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Greens seek more pragmatic approach to monetary policy

6 December 2012

Greens seek more pragmatic approach to monetary policy

A cut in the Official Cash Rate (OCR) would have eased pressure on the overvalued exchange rate, helping to rebalance the economy towards exports and manufacturing, the Green Party said today.

A lower Official Cash Rate (OCR) is likely to lead to lower domestic interest rates which, in turn, will take pressure off our overvalued exchange rate, helping exporters and manufacturers who compete with imports.

“Graeme Wheeler had scope to cut the OCR today as a first step to addressing our overvalued currency and seriously unbalanced economy,” Green Party Co-leader Dr Russel Norman said.

“As Wheeler himself said in his statement accompanying his decision, ‘The high New Zealand dollar continues to be a significant headwind, restricting export earnings and encouraging demand for imports.’

“The overvalued New Zealand dollar is hurting exporters and manufacturers who compete with imports – one of the main drivers of massive job losses in this sector.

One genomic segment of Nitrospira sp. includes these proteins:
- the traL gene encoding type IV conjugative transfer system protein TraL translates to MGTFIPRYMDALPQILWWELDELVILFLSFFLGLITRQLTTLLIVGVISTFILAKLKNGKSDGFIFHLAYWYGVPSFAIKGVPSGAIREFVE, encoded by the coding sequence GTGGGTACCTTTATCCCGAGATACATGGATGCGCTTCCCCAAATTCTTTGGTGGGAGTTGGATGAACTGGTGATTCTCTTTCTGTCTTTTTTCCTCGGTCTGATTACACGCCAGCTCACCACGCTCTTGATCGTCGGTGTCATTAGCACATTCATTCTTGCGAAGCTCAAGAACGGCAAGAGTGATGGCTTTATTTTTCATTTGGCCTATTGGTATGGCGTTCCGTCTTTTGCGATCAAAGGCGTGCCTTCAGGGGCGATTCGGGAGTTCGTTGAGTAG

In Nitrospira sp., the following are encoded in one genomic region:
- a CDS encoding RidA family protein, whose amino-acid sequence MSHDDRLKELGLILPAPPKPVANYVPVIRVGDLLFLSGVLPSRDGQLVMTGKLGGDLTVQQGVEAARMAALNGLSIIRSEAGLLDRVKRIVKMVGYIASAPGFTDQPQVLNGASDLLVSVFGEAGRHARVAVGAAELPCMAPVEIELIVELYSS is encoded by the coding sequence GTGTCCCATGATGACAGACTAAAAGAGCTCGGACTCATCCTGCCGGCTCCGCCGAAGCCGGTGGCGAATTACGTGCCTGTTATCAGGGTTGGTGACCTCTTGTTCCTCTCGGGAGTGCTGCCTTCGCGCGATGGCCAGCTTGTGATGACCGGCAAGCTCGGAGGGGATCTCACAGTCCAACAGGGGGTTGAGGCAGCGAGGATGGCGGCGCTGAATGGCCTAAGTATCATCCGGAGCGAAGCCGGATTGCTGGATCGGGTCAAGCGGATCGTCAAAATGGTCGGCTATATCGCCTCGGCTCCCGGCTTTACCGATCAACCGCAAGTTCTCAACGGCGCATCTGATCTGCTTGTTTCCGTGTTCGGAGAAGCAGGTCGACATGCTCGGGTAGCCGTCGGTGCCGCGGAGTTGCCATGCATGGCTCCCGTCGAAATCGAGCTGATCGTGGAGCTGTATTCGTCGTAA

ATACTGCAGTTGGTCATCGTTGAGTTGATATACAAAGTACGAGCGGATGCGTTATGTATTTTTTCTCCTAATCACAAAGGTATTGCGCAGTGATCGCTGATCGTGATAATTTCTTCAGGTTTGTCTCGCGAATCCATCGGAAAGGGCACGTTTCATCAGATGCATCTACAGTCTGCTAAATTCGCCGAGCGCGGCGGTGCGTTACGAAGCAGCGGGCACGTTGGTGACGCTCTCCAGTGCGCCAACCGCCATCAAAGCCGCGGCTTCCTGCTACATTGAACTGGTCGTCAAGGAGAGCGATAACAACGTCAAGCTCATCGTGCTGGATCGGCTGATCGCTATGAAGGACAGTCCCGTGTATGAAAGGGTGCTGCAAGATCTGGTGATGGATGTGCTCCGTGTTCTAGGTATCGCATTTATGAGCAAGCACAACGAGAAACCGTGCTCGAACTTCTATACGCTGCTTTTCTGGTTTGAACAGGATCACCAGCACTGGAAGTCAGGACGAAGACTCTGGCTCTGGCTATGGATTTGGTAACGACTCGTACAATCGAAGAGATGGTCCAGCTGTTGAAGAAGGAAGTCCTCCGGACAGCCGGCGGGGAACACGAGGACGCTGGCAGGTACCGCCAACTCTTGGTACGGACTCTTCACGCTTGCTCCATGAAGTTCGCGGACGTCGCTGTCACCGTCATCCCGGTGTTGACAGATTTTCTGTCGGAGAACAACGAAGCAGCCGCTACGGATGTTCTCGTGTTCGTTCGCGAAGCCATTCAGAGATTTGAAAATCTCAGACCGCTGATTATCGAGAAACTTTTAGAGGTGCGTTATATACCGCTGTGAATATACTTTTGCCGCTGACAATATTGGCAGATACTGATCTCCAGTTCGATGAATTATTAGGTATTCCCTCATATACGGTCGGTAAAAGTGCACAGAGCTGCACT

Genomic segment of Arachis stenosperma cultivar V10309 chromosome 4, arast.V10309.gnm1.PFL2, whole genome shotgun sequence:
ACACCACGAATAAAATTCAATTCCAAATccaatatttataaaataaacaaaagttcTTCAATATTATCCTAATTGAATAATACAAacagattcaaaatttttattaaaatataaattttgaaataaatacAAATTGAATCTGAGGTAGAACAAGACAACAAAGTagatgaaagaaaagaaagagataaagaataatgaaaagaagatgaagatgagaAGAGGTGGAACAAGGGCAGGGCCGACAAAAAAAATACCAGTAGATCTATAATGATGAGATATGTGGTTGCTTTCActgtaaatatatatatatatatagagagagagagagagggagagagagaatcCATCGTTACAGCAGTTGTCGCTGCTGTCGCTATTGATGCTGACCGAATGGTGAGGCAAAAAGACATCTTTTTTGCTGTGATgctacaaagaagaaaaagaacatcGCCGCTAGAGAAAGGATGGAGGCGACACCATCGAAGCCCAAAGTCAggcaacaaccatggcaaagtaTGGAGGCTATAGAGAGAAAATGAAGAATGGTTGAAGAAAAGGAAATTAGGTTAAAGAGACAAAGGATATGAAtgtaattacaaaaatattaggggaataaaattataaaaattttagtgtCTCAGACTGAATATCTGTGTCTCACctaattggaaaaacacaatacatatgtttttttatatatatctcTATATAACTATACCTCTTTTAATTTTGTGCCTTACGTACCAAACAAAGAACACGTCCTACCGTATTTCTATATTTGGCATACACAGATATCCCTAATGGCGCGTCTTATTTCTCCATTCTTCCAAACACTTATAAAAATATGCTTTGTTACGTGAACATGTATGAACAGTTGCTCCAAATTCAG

“A more pragmatic use of the OCR, combined with the use of other macro-prudential tools to manage specific inflationary pressures, would mean monetary policy could be used to address the fundamental imbalances faced by the New Zealand economy, reflected in our worsening current account deficit.”

Dr Norman renewed his calls for wider reform of the Reserve Bank mandate and the way the Reserve Bank makes it decisions around the Official Cash Rate.

“No other country in the OECD gives full responsibility for the OCR decision to one person – the Reserve Bank Governor,” Dr Norman said.

“This is completely antiquated. It leads to poorer decisions – decisions which don’t reflect the wider economic interests at stake when the Official Cash Rate is set.

“We’d bring the Bank into the twenty-first century by making the Reserve Bank Board accountable for setting the Official Cash Rate, while ensuring the Board includes representatives from the export and manufacturing sectors.”


ENDS

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